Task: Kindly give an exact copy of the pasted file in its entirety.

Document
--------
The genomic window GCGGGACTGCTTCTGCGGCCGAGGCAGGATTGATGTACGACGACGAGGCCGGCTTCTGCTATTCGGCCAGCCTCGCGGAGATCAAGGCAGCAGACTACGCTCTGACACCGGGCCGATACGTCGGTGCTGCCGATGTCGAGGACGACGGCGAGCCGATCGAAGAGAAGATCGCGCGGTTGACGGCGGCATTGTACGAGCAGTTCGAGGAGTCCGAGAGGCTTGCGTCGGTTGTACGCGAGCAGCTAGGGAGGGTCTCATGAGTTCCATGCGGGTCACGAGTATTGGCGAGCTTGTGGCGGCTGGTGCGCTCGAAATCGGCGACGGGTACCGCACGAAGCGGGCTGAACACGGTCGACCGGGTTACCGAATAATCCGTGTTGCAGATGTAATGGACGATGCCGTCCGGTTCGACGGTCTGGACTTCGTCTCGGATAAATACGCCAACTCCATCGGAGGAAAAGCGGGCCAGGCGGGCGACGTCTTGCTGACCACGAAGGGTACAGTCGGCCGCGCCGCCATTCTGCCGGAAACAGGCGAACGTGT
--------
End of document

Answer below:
The genomic window GCGGGACTGCTTCTGCGGCCGAGGCAGGATTGATGTACGACGACGAGGCCGGCTTCTGCTATTCGGCCAGCCTCGCGGAGATCAAGGCAGCAGACTACGCTCTGACACCGGGCCGATACGTCGGTGCTGCCGATGTCGAGGACGACGGCGAGCCGATCGAAGAGAAGATCGCGCGGTTGACGGCGGCATTGTACGAGCAGTTCGAGGAGTCCGAGAGGCTTGCGTCGGTTGTACGCGAGCAGCTAGGGAGGGTCTCATGAGTTCCATGCGGGTCACGAGTATTGGCGAGCTTGTGGCGGCTGGTGCGCTCGAAATCGGCGACGGGTACCGCACGAAGCGGGCTGAACACGGTCGACCGGGTTACCGAATAATCCGTGTTGCAGATGTAATGGACGATGCCGTCCGGTTCGACGGTCTGGACTTCGTCTCGGATAAATACGCCAACTCCATCGGAGGAAAAGCGGGCCAGGCGGGCGACGTCTTGCTGACCACGAAGGGTACAGTCGGCCGCGCCGCCATTCTGCCGGAAACAGGCGAACGTGT